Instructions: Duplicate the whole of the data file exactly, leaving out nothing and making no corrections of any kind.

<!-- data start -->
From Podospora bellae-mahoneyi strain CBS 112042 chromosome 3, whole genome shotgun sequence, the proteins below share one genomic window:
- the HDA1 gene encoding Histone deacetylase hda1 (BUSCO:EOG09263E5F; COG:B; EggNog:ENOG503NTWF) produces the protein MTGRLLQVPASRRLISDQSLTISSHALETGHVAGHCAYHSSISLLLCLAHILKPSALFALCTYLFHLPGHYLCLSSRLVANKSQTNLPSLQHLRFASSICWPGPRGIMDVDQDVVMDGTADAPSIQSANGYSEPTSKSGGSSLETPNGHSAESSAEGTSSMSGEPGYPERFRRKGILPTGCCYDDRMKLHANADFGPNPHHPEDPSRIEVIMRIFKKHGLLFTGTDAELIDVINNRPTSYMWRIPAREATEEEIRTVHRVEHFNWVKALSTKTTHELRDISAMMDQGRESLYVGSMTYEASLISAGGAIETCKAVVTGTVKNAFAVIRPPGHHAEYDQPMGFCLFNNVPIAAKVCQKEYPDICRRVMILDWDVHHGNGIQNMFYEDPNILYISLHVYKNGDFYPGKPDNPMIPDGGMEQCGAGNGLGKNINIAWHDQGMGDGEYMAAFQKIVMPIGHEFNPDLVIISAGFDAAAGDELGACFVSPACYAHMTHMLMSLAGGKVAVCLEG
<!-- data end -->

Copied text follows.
From Podospora bellae-mahoneyi strain CBS 112042 chromosome 3, whole genome shotgun sequence, the proteins below share one genomic window:
- the HDA1 gene encoding Histone deacetylase hda1 (BUSCO:EOG09263E5F; COG:B; EggNog:ENOG503NTWF) produces the protein MTGRLLQVPASRRLISDQSLTISSHALETGHVAGHCAYHSSISLLLCLAHILKPSALFALCTYLFHLPGHYLCLSSRLVANKSQTNLPSLQHLRFASSICWPGPRGIMDVDQDVVMDGTADAPSIQSANGYSEPTSKSGGSSLETPNGHSAESSAEGTSSMSGEPGYPERFRRKGILPTGCCYDDRMKLHANADFGPNPHHPEDPSRIEVIMRIFKKHGLLFTGTDAELIDVINNRPTSYMWRIPAREATEEEIRTVHRVEHFNWVKALSTKTTHELRDISAMMDQGRESLYVGSMTYEASLISAGGAIETCKAVVTGTVKNAFAVIRPPGHHAEYDQPMGFCLFNNVPIAAKVCQKEYPDICRRVMILDWDVHHGNGIQNMFYEDPNILYISLHVYKNGDFYPGKPDNPMIPDGGMEQCGAGNGLGKNINIAWHDQGMGDGEYMAAFQKIVMPIGHEFNPDLVIISAGFDAAAGDELGACFVSPACYAHMTHMLMSLAGGKVAVCLEG